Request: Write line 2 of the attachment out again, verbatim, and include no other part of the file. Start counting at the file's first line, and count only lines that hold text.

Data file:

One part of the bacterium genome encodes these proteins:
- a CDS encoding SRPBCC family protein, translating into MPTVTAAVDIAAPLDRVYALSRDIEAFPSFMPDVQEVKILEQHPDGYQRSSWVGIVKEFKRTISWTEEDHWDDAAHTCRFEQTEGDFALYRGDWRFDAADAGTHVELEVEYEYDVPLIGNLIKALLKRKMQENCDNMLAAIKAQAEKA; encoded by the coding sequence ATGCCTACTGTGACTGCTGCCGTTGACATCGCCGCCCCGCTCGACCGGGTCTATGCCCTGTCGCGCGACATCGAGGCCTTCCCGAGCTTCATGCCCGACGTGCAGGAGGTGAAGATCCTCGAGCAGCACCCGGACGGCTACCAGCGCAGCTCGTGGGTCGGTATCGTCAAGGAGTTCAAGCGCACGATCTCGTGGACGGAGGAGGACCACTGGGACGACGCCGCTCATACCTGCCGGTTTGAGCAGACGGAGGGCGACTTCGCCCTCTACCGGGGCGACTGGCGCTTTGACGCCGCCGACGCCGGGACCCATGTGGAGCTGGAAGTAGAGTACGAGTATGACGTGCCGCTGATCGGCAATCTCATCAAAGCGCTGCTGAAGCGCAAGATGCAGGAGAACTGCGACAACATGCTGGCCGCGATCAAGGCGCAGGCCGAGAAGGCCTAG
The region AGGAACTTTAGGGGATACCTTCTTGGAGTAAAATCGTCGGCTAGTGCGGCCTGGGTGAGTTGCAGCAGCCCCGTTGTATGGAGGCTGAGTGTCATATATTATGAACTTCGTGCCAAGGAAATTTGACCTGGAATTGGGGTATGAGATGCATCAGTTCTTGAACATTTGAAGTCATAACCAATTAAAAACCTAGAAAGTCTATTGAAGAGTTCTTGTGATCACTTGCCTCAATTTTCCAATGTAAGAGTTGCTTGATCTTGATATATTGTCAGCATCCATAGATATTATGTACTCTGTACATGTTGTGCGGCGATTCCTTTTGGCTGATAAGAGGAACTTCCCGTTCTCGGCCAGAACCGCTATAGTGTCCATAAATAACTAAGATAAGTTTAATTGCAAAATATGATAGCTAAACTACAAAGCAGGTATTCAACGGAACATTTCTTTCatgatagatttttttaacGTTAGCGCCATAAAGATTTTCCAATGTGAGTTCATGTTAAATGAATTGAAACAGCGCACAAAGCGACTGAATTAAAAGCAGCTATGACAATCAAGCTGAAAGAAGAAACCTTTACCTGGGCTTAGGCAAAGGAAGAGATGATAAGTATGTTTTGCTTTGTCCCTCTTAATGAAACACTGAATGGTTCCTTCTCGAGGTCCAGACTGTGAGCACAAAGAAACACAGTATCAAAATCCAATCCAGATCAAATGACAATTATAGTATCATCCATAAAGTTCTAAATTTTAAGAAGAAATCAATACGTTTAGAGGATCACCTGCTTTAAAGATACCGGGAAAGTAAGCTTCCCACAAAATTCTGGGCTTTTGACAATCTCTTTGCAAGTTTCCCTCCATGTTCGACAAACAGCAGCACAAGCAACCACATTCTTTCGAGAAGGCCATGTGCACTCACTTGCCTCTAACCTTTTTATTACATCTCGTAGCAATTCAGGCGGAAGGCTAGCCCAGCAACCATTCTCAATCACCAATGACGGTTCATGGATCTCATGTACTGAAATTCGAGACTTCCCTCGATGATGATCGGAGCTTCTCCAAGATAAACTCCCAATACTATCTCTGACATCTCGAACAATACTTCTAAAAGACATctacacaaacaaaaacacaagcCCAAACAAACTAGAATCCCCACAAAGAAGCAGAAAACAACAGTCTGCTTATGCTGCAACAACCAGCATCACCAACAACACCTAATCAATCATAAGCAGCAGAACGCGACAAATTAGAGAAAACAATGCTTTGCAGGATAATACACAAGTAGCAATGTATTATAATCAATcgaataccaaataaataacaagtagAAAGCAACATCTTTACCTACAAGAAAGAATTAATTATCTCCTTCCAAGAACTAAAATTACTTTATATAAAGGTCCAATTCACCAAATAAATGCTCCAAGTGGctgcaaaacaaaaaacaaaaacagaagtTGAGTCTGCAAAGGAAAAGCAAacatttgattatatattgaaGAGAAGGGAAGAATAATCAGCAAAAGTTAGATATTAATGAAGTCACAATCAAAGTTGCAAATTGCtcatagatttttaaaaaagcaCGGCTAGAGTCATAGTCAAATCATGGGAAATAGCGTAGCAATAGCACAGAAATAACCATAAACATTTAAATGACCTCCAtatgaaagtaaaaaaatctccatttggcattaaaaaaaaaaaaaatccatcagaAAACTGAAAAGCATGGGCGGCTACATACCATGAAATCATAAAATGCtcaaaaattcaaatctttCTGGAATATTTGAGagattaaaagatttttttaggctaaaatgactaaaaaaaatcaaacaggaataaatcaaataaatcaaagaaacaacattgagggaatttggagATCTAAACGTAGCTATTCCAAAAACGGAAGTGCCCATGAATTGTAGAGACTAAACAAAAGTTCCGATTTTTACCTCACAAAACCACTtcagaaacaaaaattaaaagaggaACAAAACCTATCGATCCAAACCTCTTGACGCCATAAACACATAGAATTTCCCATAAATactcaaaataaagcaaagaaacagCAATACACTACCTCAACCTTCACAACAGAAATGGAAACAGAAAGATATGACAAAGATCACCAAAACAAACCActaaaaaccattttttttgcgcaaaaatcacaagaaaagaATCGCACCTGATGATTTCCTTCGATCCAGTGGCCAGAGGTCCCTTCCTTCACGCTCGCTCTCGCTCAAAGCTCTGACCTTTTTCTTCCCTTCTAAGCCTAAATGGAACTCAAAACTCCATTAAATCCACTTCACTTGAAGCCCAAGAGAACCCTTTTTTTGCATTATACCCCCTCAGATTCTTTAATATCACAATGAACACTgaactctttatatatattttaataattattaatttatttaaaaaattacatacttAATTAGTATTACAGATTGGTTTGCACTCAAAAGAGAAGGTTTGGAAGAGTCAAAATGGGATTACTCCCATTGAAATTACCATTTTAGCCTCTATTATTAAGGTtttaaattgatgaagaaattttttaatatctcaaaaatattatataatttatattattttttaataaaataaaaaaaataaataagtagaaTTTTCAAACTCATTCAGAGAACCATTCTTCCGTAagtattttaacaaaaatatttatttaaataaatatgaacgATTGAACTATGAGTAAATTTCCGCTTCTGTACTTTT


- a CDS encoding SRPBCC family protein, translating into MPTVTAAVDIAAPLDRVYALSRDIEAFPSFMPDVQEVKILEQHPDGYQRSSWVGIVKEFKRTISWTEEDHWDDAAHTCRFEQTEGDFALYRGDWRFDAADAGTHVELEVEYEYDVPLIGNLIKALLKRKMQENCDNMLAAIKAQAEKA; encoded by the coding sequence ATGCCTACTGTGACTGCTGCCGTTGACATCGCCGCCCCGCTCGACCGGGTCTATGCCCTGTCGCGCGACATCGAGGCCTTCCCGAGCTTCATGCCCGACGTGCAGGAGGTGAAGATCCTCGAGCAGCACCCGGACGGCTACCAGCGCAGCTCGTGGGTCGGTATCGTCAAGGAGTTCAAGCGCACGATCTCGTGGACGGAGGAGGACCACTGGGACGACGCCGCTCATACCTGCCGGTTTGAGCAGACGGAGGGCGACTTCGCCCTCTACCGGGGCGACTGGCGCTTTGACGCCGCCGACGCCGGGACCCATGTGGAGCTGGAAGTAGAGTACGAGTATGACGTGCCGCTGATCGGCAATCTCATCAAAGCGCTGCTGAAGCGCAAGATGCAGGAGAACTGCGACAACATGCTGGCCGCGATCAAGGCGCAGGCCGAGAAGGCCTAG